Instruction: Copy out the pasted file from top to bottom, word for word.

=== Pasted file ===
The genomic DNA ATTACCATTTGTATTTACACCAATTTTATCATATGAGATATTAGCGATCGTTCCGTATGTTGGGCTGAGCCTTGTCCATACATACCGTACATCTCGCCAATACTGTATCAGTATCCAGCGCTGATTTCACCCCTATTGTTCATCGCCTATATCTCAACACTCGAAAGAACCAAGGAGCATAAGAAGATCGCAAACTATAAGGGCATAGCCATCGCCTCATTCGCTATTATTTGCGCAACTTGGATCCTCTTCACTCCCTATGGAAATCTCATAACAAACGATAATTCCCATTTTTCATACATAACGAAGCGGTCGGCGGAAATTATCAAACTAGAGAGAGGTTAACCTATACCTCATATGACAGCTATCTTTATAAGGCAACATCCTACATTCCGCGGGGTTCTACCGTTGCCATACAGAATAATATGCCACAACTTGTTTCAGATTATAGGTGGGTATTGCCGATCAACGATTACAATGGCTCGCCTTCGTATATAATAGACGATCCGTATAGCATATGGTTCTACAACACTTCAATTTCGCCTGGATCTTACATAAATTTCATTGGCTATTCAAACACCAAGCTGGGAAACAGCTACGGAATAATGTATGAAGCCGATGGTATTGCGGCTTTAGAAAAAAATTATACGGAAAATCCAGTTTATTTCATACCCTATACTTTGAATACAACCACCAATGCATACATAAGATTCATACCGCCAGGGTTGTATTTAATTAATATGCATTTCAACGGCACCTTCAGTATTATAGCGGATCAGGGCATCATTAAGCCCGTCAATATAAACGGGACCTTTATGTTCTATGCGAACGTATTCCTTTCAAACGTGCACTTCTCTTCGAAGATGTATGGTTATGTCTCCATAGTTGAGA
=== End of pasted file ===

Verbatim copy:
The genomic DNA ATTACCATTTGTATTTACACCAATTTTATCATATGAGATATTAGCGATCGTTCCGTATGTTGGGCTGAGCCTTGTCCATACATACCGTACATCTCGCCAATACTGTATCAGTATCCAGCGCTGATTTCACCCCTATTGTTCATCGCCTATATCTCAACACTCGAAAGAACCAAGGAGCATAAGAAGATCGCAAACTATAAGGGCATAGCCATCGCCTCATTCGCTATTATTTGCGCAACTTGGATCCTCTTCACTCCCTATGGAAATCTCATAACAAACGATAATTCCCATTTTTCATACATAACGAAGCGGTCGGCGGAAATTATCAAACTAGAGAGAGGTTAACCTATACCTCATATGACAGCTATCTTTATAAGGCAACATCCTACATTCCGCGGGGTTCTACCGTTGCCATACAGAATAATATGCCACAACTTGTTTCAGATTATAGGTGGGTATTGCCGATCAACGATTACAATGGCTCGCCTTCGTATATAATAGACGATCCGTATAGCATATGGTTCTACAACACTTCAATTTCGCCTGGATCTTACATAAATTTCATTGGCTATTCAAACACCAAGCTGGGAAACAGCTACGGAATAATGTATGAAGCCGATGGTATTGCGGCTTTAGAAAAAAATTATACGGAAAATCCAGTTTATTTCATACCCTATACTTTGAATACAACCACCAATGCATACATAAGATTCATACCGCCAGGGTTGTATTTAATTAATATGCATTTCAACGGCACCTTCAGTATTATAGCGGATCAGGGCATCATTAAGCCCGTCAATATAAACGGGACCTTTATGTTCTATGCGAACGTATTCCTTTCAAACGTGCACTTCTCTTCGAAGATGTATGGTTATGTCTCCATAGTTGAGA